SLANZA believes that improving student reading engagement is an important goal, and we acknowledge that under the transformed NLCS, the ‘reading engagement loan’ as a supplement to a school’s existing collection is a way of distributing the collection already held by NLCS towards reaching that goal, but for schools with excellent collections there is unlikely to be uptake, and for others it may be too difficult to manage. The ‘reading engagement loan’ brings with it increased administrative work in managing that loan, which although providing an opportunity for school librarians to use their collection management expertise, brings with it associated problems.
As Services to Schools has recognised in the past, many school library staff are employed part-time and with limited library management skills. This will be challenging for them.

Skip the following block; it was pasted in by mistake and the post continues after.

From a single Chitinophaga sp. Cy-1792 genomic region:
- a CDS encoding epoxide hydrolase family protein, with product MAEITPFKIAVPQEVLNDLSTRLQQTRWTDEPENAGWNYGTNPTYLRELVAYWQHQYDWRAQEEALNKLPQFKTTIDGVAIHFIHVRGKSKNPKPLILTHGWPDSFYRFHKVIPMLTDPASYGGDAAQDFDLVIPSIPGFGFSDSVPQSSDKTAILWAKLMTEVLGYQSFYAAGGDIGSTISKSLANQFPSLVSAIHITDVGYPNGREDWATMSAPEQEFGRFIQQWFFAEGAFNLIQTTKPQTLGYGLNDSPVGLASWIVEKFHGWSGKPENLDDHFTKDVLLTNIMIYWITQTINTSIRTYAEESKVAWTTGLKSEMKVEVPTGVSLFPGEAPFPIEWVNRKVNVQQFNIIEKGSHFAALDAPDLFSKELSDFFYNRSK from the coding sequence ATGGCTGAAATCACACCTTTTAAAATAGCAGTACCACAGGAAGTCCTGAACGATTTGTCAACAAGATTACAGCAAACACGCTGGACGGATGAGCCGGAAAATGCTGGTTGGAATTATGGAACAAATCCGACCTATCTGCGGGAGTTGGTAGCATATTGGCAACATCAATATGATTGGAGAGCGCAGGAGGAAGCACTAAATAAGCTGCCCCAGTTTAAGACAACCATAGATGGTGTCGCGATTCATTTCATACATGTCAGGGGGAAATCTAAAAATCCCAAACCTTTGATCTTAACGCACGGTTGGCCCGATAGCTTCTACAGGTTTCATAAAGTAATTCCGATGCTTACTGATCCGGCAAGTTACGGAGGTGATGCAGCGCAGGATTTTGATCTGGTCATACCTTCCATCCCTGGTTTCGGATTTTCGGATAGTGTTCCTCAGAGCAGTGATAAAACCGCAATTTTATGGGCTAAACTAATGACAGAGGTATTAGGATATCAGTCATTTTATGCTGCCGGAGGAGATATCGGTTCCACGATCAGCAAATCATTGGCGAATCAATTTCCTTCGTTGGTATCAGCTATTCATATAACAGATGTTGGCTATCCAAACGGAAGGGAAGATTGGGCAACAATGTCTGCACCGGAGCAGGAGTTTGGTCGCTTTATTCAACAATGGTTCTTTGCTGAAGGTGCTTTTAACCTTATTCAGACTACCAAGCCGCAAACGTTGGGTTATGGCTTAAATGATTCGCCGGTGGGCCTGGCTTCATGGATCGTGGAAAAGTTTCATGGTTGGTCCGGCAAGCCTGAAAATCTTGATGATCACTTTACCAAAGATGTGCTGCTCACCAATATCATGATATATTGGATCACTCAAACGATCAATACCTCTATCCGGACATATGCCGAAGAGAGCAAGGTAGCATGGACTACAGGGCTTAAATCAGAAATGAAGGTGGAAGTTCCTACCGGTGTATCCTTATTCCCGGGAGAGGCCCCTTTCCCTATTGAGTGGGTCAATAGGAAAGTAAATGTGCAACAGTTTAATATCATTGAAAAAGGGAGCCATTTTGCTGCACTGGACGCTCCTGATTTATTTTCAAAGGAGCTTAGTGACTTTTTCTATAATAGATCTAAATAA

National Library are expecting that students will be able to use websites curated by their staff as well as resources on Pond as a replacement for the topic specific print resources that they previously provided. These are already available via librarians and teachers working with students to help teach information and inquiry skills in many schools, and it is considered by SLANZA that teaching students the skills to find useful websites for their inquiry and using information literacy skills has never been more vital. However this new online initiative does not take into consideration those schools that have limited access to computers and poor Internet connections.